Tuesday, August 14, 2012

CRA Processing Reviews

I was (un)lucky enough to be selected this year for a CRA processing review. This was a virtual certainty given that I was paying tuition for 3 people at once. They want to see documentation for all the tuition deductions I claimed. Some people mistakenly refer to these reviews as an audit, but audits are much more involved.

Processing reviews are quite common when you file your return with tax software and therefore don’t submit any forms or other documentation. CRA is simply doing a spot check to see if you have proper documentation for some of your deductions.

I find the language used in the CRA letter to be quite amusing:
“To determine if we have assessed your return correctly, we need additional information.”
A more accurate, but more adversarial statement would be
“We need to see documentation to make sure you’re not a lying deadbeat.”
Don’t get me wrong, though. I’m quite happy that CRA does these processing reviews to keep people in line. Otherwise cheating would be rampant and honest people would have to pay more taxes to make up the difference.

I do feel sorry for those who manage to lose their documentation in the few months since filing their taxes. It wouldn’t be too hard to imagine that a box gets lost in a move or any number of other ways to lose some paperwork.

I can see this being a particularly difficult problem for someone running a small business with low margins. If you have revenues of $250,000 and total costs of $200,000 (not including paying yourself), having even a small percentage of the deductions disallowed due to inadequate documentation could be devastating.


  1. I have had this privilege twice now, both times to do with my Daughters' rent credit claims. First one I passed, the second one, remains in the hands of the CRA judges.

  2. I just got two of those letter due to donations to the church. I don't think CRA can conceive of the fact that someone would give away 10%+ of their income.

  3. @James: same with us. Only the church is only 7%, then up to 4% to two dozen other charities. So lots of chits to copy.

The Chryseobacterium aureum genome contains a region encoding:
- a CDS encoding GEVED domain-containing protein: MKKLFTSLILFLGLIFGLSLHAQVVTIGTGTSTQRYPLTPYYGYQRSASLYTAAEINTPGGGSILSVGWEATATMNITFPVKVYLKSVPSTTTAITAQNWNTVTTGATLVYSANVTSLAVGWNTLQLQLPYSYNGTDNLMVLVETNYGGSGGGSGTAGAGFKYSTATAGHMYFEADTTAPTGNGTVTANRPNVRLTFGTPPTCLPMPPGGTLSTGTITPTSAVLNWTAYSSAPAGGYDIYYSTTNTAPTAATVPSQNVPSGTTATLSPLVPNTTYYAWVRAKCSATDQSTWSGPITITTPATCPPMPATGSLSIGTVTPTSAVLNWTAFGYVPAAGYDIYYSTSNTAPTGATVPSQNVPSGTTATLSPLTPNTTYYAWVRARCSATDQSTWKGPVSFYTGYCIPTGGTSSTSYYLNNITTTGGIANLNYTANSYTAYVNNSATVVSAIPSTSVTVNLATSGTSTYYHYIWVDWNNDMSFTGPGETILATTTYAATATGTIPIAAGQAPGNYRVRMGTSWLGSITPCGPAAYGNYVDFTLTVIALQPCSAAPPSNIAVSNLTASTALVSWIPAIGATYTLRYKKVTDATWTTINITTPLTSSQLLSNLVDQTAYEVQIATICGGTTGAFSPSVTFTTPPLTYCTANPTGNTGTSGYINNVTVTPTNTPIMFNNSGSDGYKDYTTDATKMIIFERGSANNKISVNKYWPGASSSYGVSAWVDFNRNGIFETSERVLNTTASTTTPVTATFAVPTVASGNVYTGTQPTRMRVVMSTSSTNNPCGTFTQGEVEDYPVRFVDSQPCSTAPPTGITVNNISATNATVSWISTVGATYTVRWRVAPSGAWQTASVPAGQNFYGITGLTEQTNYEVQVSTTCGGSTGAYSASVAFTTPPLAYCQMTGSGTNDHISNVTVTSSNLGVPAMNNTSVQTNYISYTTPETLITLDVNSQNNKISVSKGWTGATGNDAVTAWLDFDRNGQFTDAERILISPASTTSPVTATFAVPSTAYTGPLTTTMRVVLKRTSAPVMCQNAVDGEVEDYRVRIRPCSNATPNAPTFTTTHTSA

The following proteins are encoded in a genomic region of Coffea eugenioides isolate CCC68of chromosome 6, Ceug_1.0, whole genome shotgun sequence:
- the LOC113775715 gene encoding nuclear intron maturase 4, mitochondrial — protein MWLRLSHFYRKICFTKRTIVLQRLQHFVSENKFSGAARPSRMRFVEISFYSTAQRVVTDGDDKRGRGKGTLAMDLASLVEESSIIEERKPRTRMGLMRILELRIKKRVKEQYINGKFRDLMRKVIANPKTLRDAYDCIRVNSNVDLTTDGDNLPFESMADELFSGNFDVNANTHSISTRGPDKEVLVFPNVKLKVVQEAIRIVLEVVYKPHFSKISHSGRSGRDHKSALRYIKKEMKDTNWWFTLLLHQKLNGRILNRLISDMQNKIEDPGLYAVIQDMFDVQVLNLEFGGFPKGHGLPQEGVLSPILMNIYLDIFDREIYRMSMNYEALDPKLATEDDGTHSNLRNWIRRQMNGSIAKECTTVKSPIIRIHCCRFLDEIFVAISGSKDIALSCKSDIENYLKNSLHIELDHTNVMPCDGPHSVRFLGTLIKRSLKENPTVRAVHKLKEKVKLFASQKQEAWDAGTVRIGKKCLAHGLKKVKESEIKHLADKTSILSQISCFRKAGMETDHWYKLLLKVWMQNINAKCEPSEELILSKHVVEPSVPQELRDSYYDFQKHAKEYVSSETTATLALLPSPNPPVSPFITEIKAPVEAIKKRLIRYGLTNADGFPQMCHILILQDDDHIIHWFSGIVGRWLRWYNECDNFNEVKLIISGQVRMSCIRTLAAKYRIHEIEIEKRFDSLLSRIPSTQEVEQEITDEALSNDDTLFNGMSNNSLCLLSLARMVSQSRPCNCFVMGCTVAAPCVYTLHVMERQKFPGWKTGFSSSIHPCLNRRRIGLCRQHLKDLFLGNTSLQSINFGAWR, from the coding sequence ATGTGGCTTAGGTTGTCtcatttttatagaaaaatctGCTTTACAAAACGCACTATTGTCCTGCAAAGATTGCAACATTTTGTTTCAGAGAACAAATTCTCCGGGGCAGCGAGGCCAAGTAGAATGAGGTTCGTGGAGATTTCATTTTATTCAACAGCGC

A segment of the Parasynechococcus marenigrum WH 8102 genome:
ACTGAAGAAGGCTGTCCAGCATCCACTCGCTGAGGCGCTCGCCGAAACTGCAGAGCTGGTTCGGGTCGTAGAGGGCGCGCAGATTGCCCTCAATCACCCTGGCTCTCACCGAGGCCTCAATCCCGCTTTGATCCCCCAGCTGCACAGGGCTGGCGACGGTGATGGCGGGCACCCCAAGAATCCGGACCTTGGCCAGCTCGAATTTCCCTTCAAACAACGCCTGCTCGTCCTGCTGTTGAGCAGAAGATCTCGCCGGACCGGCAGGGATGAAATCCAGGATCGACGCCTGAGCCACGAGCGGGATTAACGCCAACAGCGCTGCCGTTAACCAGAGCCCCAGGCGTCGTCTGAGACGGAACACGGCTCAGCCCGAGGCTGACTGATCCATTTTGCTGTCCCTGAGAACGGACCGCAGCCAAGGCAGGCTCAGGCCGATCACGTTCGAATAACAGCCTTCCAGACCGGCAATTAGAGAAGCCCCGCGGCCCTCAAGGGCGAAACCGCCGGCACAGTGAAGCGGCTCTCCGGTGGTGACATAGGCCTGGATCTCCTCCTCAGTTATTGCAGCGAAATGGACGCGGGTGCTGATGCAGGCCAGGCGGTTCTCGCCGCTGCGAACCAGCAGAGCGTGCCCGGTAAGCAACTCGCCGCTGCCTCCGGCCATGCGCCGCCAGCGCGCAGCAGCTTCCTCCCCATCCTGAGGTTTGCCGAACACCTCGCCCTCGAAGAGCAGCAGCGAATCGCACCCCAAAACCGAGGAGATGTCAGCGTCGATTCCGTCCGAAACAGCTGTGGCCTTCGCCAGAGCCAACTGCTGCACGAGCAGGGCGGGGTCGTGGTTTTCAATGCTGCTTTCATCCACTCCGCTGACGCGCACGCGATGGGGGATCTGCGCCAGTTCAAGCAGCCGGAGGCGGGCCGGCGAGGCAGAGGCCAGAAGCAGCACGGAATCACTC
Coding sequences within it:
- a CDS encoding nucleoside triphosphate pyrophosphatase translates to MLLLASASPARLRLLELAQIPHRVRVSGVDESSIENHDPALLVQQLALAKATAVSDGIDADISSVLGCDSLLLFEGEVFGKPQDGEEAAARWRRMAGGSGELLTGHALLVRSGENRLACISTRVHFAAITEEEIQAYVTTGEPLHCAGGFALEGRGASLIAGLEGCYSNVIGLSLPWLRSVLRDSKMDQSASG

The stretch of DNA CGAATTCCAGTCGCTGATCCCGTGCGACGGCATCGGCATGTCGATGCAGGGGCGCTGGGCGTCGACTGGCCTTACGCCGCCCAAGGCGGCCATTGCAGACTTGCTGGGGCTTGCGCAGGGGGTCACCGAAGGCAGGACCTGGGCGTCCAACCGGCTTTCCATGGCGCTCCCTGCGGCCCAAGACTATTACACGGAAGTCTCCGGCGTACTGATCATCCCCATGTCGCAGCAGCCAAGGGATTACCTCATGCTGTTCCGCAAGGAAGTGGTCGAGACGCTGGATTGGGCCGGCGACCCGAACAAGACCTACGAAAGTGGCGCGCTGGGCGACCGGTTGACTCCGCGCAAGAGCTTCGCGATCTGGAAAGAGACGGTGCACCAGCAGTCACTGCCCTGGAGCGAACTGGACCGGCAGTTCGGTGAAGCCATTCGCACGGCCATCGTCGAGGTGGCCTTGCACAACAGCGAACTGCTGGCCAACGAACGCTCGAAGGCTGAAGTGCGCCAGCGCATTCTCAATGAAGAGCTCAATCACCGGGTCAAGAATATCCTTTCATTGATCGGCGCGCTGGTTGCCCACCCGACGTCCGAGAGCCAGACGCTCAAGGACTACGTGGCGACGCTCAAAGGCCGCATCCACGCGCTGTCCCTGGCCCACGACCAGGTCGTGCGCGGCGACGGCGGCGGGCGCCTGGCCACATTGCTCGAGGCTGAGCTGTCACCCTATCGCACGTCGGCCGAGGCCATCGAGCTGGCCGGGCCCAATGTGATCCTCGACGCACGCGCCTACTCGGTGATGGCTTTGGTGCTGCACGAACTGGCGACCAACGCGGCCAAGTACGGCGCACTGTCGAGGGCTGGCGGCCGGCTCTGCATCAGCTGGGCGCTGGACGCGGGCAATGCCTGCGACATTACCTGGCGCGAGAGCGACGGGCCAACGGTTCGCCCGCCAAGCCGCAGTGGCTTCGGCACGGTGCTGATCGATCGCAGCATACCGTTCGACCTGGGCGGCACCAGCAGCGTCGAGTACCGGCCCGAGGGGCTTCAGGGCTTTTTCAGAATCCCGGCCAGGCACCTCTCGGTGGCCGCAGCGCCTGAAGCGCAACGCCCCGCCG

I am commonly away for a month in the spring and after 4 years in a row of scrambling to get the paperwork in by the deadline (if the letter comes week one of my trip, I'm out of time by the time I actually see the letter) I started to get everything ready when I did the taxes so I could just pop it into an envelope. That was used one year, but for the past 2 years I have not been reviewed. So maybe the CRA is seeing a pattern and accepting that I really do give away 10 - 12% of our family income.

  4. @Big Cajun Man: "CRA judges" -- that's a funny one. For big stakes you can hire a lawyer and head off to get in front of a real judge, but for smaller amounts, I guess CRA workers are effectively judges.

    @James and @Kate: I suspect that many people give away 10% or more of their income, but it is usually in the form of interest on credit cards or other debt. Unfortunately for them it's not deductible.

    Getting paperwork prepared in advance for a possible processing review is an interesting idea.

  5. I got one asking for proof of foreign taxes paid - I had reported foreign income from US ETF investments and CRA wanted proof that the standard 15% which automatically gets deducted by the US govt had been paid. Next CRA will want proof that the cost of trading commissions was actually as stated.

  6. @Canadian Investor: In the past I've had T-slips showing foreign taxes paid, but failing that I'd have to use account statements as "proof".